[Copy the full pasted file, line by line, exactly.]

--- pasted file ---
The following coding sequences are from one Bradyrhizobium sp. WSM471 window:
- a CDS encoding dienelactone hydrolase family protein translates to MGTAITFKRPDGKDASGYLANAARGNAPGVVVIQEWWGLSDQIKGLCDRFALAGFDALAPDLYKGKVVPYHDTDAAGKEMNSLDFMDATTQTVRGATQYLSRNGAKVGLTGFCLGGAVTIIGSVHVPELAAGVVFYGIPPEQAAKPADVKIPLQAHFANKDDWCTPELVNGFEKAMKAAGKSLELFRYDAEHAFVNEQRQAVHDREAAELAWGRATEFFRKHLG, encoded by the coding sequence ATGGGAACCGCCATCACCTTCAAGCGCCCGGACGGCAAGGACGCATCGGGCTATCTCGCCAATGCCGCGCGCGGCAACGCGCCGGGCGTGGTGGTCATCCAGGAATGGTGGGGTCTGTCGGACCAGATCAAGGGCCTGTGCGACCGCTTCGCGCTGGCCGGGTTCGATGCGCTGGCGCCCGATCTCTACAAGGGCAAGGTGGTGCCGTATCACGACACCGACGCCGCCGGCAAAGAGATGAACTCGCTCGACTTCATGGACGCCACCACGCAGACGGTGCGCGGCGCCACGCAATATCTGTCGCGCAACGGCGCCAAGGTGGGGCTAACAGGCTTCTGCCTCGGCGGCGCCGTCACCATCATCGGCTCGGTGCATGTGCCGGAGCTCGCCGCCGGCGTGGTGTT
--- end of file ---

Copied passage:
The following coding sequences are from one Bradyrhizobium sp. WSM471 window:
- a CDS encoding dienelactone hydrolase family protein translates to MGTAITFKRPDGKDASGYLANAARGNAPGVVVIQEWWGLSDQIKGLCDRFALAGFDALAPDLYKGKVVPYHDTDAAGKEMNSLDFMDATTQTVRGATQYLSRNGAKVGLTGFCLGGAVTIIGSVHVPELAAGVVFYGIPPEQAAKPADVKIPLQAHFANKDDWCTPELVNGFEKAMKAAGKSLELFRYDAEHAFVNEQRQAVHDREAAELAWGRATEFFRKHLG, encoded by the coding sequence ATGGGAACCGCCATCACCTTCAAGCGCCCGGACGGCAAGGACGCATCGGGCTATCTCGCCAATGCCGCGCGCGGCAACGCGCCGGGCGTGGTGGTCATCCAGGAATGGTGGGGTCTGTCGGACCAGATCAAGGGCCTGTGCGACCGCTTCGCGCTGGCCGGGTTCGATGCGCTGGCGCCCGATCTCTACAAGGGCAAGGTGGTGCCGTATCACGACACCGACGCCGCCGGCAAAGAGATGAACTCGCTCGACTTCATGGACGCCACCACGCAGACGGTGCGCGGCGCCACGCAATATCTGTCGCGCAACGGCGCCAAGGTGGGGCTAACAGGCTTCTGCCTCGGCGGCGCCGTCACCATCATCGGCTCGGTGCATGTGCCGGAGCTCGCCGCCGGCGTGGTGTT